It was the addition of verjus - an acidic “green” juice of under-ripe Burgundy grapes, replacing the strong vinegar used previously, that is said to have given Dijon mustard its distinctive qualities, when mixed with (black, or sometimes brown) mustard seeds and stone-ground.


However Fallot say that, thanks to better vinegar-making techniques, these days what is still called “verjus” is usually a mix of wine vinegar, water and salt.

Sometimes white or red wine, grape juice (must), or a mix of these ingredients, is used.
Dijon mustard must be tamisé - that is specially filtered, to create a smooth, creamy texture.

Following a legal dispute in 1937 it was decided that moutarde de Dijon was a variety, not a geographical appellation, so much of it is now made outside the area - though it must conform to certain ingredients and methods.

A project is under way, backed by firms including Fallot, to have moutarde de Bourgogne, made with seeds from Burgundy and AOC Burgundy wine, recognised with a European IGP mark (indication géographique protégée - a similar but less restrictive label to AOC).

Fallot, whose mustards are used by some top chefs, including Paul Bocuse, have displays on mustard-making that can be visited (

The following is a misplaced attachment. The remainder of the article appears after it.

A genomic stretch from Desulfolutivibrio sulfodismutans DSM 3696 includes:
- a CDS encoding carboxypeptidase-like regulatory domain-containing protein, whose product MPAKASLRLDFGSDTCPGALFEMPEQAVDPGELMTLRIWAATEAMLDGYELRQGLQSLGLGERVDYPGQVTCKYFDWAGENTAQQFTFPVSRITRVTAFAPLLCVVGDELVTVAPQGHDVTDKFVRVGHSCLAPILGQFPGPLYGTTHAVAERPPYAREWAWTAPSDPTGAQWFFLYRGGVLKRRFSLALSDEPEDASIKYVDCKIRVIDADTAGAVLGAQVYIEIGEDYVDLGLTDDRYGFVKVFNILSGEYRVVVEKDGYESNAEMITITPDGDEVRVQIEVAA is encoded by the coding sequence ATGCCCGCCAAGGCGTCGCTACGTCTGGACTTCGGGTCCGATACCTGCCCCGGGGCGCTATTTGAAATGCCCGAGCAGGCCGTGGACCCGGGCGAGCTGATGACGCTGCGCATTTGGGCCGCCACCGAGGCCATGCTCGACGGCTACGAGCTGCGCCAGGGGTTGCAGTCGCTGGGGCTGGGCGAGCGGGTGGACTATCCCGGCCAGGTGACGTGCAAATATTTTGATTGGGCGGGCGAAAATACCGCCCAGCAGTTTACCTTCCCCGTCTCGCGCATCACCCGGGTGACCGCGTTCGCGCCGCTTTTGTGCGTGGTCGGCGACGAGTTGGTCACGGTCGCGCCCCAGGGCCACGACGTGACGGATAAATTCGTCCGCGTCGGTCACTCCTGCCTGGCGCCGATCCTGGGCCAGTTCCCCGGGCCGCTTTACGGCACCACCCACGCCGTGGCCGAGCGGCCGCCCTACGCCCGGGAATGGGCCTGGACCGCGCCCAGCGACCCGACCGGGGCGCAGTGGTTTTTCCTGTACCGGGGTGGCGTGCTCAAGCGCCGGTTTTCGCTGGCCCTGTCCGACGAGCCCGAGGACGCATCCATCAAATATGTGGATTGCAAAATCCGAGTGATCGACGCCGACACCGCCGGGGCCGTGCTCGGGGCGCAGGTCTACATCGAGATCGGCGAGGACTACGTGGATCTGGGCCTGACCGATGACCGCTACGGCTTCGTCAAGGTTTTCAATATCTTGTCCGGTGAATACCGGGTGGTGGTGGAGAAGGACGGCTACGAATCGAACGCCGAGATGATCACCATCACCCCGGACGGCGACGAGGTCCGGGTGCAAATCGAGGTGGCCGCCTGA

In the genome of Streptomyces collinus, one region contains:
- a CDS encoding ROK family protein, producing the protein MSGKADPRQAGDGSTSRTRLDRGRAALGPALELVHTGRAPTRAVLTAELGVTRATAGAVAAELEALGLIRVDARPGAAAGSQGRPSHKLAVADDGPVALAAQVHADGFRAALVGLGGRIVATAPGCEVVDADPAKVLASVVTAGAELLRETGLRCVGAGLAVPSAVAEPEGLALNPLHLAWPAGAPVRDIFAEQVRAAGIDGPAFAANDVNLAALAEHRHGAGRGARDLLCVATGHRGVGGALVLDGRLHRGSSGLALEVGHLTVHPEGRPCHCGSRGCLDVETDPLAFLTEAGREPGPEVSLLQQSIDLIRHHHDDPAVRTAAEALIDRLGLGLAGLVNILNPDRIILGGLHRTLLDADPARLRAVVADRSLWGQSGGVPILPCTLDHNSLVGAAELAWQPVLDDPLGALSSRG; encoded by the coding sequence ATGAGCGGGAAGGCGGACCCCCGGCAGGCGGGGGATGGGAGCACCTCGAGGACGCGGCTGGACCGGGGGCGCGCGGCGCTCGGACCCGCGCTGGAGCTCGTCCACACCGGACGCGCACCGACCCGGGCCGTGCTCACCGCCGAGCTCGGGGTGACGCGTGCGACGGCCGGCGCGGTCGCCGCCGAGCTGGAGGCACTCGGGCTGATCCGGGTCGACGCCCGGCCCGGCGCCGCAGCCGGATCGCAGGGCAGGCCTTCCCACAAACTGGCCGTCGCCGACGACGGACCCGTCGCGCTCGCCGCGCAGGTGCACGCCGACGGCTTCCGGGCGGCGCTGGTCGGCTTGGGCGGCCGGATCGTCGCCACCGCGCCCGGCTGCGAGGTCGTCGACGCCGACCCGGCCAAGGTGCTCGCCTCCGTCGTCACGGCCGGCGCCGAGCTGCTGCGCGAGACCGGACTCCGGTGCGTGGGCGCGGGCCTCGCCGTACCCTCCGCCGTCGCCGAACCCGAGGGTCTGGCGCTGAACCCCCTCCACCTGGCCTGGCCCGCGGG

The Musée de la Vie Bourguignonne in Dijon also has displays about the history of the trade, including old posters and old-fashioned stoneware mustard jars. It has organised an exhibition about Amora, at the Palais des Ducs de Dijon until the end of the month (
Some of the other French mustards you might come across include:
■ A l'ancienne - with no tamisage (filtering) - leaving a grainy texture. Usually quite a mild taste and often with various spices.Popular with gourmets.

■ De Meaux (Seine-et-Marne) - mild, originally made by monks, often with coarsely-crushed, unfiltered grains. Has stoneware pots with red wax seals.

■ De Bordeaux - mix of white and black seeds, with sugar and various spices and dark colour - similar to “French mustard.” Not often used in cooking, it is good in sandwiches.

■ De Beaujolais - with red wine and a claret colour. It can add a mild, subtle mustard taste when used in cooking.

■ Violette - from the Brive area (Corrèze), made with red-grape must and with a purplish colour.

■ Mustards with special flavourings like Fallot’s pain d’epices (gingerbread) or (pink-coloured) blackcurrent-flavoured ones. Best not cooked, the latter goes well with red meat (like a beef carpaccio) or charcuterie, while the former is good with white meats. Other examples include au miel - with added honey - Provençale - with ingredients like tomato, garlic, oil, pepper and herbs, or Pimentée - a grainy mustard with added chilli pepper, good with cold meats.


■ Use mustard in vinaigrette (with oil and vinegar) or mayonnaise; in sauces; with strong-flavoured meats like rabbit, game, kidneys, charcuterie or with coquilles saint-jacques or vegetables like cabbage or sprouts.

■ Some delicately-flavoured mustards are not good used in hot dishes, but Dijon and à l'ancienne are among types good for cooking with.

■ Dijon is great with a steak.

■ Light and heat can damage mustard - keep it in the fridge.